* 12 Volts max panel wattage = 1000 watts

* 24 Volts = 2000 watts

* 36 Volts = 3000 watts

* 48 volts = 4000 watts

So for this example let’s assume we live in Kansas City which has a winter Sun Hour Insolation of 3.3 Sun Hours. So from another calculation (found elsewhere) we know we have to have minimum solar panel wattage of 1400 watts. So in this example the minimum battery voltage we can use is 24 volts. Now we have all the information we need to determine the battery Amp Hour Capacity needed. The formula is Watt Hour Capacity / Battery Voltage so using the numbers from previous steps AH = 22,500 / 24 volts = 938 Amp Hours.

Fourth step is to select a battery. If possible we want to only have one single string of batteries wired in series to obtain the voltage needed. We only want to use true deep cycle batteries made for renewable energy. This limits manufactures, and you will not find them at Walmart. A very good manufacture with the best warranty is Rolls-Surrette. They have a very good selection tool you can use. Check the RE battery option, input Desired AH, input +/- Percentage (10 to 15%), and 20 Hour Rate. Then you will see your choices to the right. Select a battery with enough AH capacity to construct with 1 string if possible. In this case the Rolls S1380 is the right choice. It is a 2 volt @ 1050 AH battery so you would need 12 of them wired in series to make 24 volts. The battery carries a 7 year warranty, with 2 years free replacement and last 5 prorated. You can expect 5 years of life out of it with excellent care.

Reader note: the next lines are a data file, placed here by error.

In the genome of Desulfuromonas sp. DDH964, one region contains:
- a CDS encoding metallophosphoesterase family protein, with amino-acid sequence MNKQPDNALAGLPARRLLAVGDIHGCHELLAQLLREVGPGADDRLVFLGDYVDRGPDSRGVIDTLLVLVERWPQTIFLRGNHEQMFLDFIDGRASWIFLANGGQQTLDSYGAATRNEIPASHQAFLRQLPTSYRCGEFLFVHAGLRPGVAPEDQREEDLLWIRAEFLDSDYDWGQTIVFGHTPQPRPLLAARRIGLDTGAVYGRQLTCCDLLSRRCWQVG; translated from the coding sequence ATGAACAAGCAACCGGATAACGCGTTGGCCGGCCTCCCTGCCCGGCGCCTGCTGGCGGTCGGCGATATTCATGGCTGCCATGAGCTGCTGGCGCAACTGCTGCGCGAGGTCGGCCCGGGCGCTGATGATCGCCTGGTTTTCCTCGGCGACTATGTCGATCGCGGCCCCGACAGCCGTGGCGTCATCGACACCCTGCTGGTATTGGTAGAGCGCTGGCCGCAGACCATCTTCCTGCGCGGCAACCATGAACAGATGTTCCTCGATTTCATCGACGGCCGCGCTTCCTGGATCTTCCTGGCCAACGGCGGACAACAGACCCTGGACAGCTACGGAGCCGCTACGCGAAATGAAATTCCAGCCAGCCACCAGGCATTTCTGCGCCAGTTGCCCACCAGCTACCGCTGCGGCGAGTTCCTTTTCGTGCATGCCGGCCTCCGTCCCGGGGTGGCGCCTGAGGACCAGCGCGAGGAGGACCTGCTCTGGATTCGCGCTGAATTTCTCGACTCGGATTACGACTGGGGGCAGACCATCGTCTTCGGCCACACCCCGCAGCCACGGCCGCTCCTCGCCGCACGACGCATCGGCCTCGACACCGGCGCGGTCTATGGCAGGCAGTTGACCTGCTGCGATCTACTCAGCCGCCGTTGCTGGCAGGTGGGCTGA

Finally you might be asking why do I need so may batteries and reserve capacity. Well the answer is batteries only have so many cycles (discharge/charge) in them and the number of cycles depends on the depth of discharge. Generically the Cycles vs Depth of Discharges (DOD) look like this:

* 50% = 200 cycles

* 40% = 500 cycles

* 30% = 1000 cycles

* 20% = 2000 cycles

* 10% = 4000 cycles

Hope this helps.

SK